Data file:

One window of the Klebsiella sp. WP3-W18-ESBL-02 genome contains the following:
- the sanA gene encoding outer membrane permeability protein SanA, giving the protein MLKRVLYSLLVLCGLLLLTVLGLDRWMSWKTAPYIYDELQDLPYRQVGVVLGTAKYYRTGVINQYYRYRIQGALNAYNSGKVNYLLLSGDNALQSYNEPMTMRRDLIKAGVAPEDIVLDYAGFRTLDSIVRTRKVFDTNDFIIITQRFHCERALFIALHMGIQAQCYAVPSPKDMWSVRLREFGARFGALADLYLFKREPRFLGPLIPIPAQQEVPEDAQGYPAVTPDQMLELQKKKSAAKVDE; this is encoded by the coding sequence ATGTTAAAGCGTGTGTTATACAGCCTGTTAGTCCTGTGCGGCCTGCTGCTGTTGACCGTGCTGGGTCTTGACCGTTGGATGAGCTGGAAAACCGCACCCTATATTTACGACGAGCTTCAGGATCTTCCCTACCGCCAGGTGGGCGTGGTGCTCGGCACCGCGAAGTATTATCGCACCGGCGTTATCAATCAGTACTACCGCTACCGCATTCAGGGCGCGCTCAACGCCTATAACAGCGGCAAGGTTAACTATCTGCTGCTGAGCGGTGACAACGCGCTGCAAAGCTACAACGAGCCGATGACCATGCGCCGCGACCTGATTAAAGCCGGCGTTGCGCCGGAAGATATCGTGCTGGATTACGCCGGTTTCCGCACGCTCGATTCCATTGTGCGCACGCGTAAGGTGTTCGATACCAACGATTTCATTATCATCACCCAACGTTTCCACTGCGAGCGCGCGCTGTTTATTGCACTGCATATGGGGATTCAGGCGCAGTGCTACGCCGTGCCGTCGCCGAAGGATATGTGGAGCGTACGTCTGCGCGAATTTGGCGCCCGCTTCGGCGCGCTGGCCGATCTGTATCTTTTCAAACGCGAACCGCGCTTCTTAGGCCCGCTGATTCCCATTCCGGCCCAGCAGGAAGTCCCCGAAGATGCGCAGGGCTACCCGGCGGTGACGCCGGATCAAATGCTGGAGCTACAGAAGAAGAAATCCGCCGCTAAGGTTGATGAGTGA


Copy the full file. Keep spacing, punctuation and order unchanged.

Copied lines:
One window of the Klebsiella sp. WP3-W18-ESBL-02 genome contains the following:
- the sanA gene encoding outer membrane permeability protein SanA, giving the protein MLKRVLYSLLVLCGLLLLTVLGLDRWMSWKTAPYIYDELQDLPYRQVGVVLGTAKYYRTGVINQYYRYRIQGALNAYNSGKVNYLLLSGDNALQSYNEPMTMRRDLIKAGVAPEDIVLDYAGFRTLDSIVRTRKVFDTNDFIIITQRFHCERALFIALHMGIQAQCYAVPSPKDMWSVRLREFGARFGALADLYLFKREPRFLGPLIPIPAQQEVPEDAQGYPAVTPDQMLELQKKKSAAKVDE; this is encoded by the coding sequence ATGTTAAAGCGTGTGTTATACAGCCTGTTAGTCCTGTGCGGCCTGCTGCTGTTGACCGTGCTGGGTCTTGACCGTTGGATGAGCTGGAAAACCGCACCCTATATTTACGACGAGCTTCAGGATCTTCCCTACCGCCAGGTGGGCGTGGTGCTCGGCACCGCGAAGTATTATCGCACCGGCGTTATCAATCAGTACTACCGCTACCGCATTCAGGGCGCGCTCAACGCCTATAACAGCGGCAAGGTTAACTATCTGCTGCTGAGCGGTGACAACGCGCTGCAAAGCTACAACGAGCCGATGACCATGCGCCGCGACCTGATTAAAGCCGGCGTTGCGCCGGAAGATATCGTGCTGGATTACGCCGGTTTCCGCACGCTCGATTCCATTGTGCGCACGCGTAAGGTGTTCGATACCAACGATTTCATTATCATCACCCAACGTTTCCACTGCGAGCGCGCGCTGTTTATTGCACTGCATATGGGGATTCAGGCGCAGTGCTACGCCGTGCCGTCGCCGAAGGATATGTGGAGCGTACGTCTGCGCGAATTTGGCGCCCGCTTCGGCGCGCTGGCCGATCTGTATCTTTTCAAACGCGAACCGCGCTTCTTAGGCCCGCTGATTCCCATTCCGGCCCAGCAGGAAGTCCCCGAAGATGCGCAGGGCTACCCGGCGGTGACGCCGGATCAAATGCTGGAGCTACAGAAGAAGAAATCCGCCGCTAAGGTTGATGAGTGA